Controlling invasive species is an expensive business. In most cases, eliminating them is nearly impossible once they have become established, and control measures must be conducted on an annual basis to keep them from spreading. In 2011, the U.S. Department of the Interior spent approximately $100 million on invasive species prevention, early detection, control, management, and habitat restoration. In the Great Lakes, more than $200 million is spent annually to control nonnative species carried in the ballasts or hulls of ships. Given the environmental and economic stakes involved, these expenditures are justified and will almost certainly need to be increased in the future to keep invasive species in check. 

From state and federal agencies to private individuals and nonprofit groups, the battle to prevent the spread of invasive species and manage their impacts is being waged on multiple fronts. For waterfowlers, anglers, and others who enjoy our nation's wetlands and waterways, learning to identify invasive species and alerting property owners and wetland managers of their presence will help prevent them from spreading. Early detection is essential because it's much more efficient to control invasive species before they become well established. 

Most state agencies have developed online reporting systems for invasive species. Some provide a list of known infested areas. Many invasive plants can colonize an entire area from one small fragment of vegetation that hitched a ride on someone's waders or boots. Careful cleaning of gear, including boats, boots, trailers, dogs, and decoys is vital to protecting our favorite hunting areas. 

"Waterfowl hunters have to go where the birds are," said Jeanne Scherer, aquatic invasive species outreach specialist for the University of Wisconsin Extension Service. "But before hunters move from one hunting spot to the next, they should make sure they aren't accidentally bringing any aquatic invasive species along for the ride. Just a few minutes of preventive action can protect your hunting tradition for generations to come."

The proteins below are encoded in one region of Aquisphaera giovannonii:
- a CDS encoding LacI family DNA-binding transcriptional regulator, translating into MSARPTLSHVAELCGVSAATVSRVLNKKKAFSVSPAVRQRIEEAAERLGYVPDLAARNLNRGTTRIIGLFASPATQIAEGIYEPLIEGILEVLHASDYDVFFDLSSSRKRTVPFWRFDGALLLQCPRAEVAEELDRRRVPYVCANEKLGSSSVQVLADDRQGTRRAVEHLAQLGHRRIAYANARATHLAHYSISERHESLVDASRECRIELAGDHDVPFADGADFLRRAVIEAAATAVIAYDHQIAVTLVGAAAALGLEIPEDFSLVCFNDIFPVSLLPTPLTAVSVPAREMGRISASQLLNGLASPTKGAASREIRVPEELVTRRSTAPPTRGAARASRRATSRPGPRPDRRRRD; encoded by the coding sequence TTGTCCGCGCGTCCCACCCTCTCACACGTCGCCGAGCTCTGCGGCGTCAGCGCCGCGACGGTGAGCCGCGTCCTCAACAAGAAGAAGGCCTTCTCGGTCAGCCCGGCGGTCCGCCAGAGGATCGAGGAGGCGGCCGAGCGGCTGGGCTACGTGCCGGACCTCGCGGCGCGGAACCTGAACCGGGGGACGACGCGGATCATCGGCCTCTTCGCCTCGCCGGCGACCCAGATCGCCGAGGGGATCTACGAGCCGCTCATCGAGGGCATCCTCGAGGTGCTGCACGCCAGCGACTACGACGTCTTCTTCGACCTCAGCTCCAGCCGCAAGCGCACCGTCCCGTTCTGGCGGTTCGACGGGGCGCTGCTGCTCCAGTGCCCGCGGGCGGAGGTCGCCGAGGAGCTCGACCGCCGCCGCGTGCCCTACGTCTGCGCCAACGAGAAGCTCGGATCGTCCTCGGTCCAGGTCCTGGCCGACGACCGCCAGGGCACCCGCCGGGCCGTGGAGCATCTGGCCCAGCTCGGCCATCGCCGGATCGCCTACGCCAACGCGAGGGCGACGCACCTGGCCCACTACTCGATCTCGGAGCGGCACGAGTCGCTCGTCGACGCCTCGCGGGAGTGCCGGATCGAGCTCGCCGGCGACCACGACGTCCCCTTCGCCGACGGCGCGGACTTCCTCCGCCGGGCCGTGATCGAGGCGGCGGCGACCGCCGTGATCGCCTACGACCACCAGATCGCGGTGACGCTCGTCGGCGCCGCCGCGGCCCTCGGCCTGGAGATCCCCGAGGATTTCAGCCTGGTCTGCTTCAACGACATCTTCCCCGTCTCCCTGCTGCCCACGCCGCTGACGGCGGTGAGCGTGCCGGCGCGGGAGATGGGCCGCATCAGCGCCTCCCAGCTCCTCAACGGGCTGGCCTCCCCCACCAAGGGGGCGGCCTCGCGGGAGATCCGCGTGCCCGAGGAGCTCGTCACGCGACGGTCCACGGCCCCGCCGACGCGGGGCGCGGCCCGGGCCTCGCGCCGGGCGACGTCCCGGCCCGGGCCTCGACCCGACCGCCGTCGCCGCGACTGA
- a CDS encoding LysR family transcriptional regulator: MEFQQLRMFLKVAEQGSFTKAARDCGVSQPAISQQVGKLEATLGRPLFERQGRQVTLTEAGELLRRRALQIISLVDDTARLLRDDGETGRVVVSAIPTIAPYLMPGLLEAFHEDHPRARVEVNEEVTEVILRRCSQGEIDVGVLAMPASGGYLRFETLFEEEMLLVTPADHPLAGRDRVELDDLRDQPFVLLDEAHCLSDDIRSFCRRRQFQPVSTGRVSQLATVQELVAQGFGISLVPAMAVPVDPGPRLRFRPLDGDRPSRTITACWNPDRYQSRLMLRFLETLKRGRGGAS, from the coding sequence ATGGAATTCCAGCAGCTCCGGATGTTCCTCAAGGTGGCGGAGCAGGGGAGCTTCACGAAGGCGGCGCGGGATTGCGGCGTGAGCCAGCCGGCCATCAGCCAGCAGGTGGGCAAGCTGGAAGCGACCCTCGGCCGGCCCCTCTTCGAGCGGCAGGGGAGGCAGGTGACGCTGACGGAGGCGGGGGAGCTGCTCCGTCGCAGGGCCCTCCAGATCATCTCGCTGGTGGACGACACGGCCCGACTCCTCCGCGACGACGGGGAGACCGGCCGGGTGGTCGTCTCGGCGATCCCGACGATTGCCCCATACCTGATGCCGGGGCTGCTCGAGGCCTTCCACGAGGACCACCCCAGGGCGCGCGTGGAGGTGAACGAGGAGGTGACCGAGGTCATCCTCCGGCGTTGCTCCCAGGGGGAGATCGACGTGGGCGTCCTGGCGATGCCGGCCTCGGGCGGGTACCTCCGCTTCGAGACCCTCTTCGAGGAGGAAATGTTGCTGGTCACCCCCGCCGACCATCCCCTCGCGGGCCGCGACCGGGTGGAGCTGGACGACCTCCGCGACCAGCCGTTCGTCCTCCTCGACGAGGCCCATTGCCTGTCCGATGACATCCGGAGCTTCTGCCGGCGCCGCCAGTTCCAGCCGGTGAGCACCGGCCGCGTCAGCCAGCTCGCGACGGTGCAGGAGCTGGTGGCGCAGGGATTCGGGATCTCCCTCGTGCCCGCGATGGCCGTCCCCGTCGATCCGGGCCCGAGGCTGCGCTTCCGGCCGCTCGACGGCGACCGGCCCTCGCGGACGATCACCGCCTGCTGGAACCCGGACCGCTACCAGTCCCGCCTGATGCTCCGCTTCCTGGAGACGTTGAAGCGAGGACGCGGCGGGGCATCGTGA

Andi Cooper is a communications specialist in DU's Southern Region.


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Photo © ANDI COOPER, DU

Phragmites: Good, Bad, or Buggy?

Phragmites, also known as roseau cane or common reed, is a native grass found in many southern wetlands, but this prolific plant and its European subspecies are considered noxious weeds in much of the country. Growing in dense stands that can crowd out other vegetation, phragmites can displace native plants, such as wild rice and cattails, that are beneficial to waterfowl and other wildlife. In Louisiana, however, phragmites plays a crucial role in holding wetland soils in place along the coast. Unfortunately, a new invasive species, the roseau cane scale or mealy bug, is wiping out large stands of the vegetation in coastal marshes. Moving phragmites from one place to another accelerates the spread of not only the vegetation but also the roseau cane scale. As a result, using phragmites as blind material is strongly discouraged and is prohibited by law in certain areas.


conservationJA18-control

Photo © USGS

You Can Help Stop Invasive Species

Waterfowlers, anglers, and others who enjoy our nation's wetlands, rivers, and lakes can be the first line of defense against the spread of invasive species. In addition to familiarizing yourself with invasive species in your area and reporting sightings to landowners and wetland managers, take the following precautions immediately after you leave the water: 

  • Inspect your boat, trailer, outboard motor, and other hunting equipment, including your waders, decoys, and portable blinds.
  • Remove all plants, animals, and mud from your gear and your dog. 
  • Drain all the water from your decoys, boat, motor, live well, and other equipment. 
  • Never move plants from one body of water to another. A special consideration for waterfowl hunters is brush and other vegetation used to conceal duck boats and blinds. Use only what is available in the immediate hunting area. Never bring in vegetation from other areas.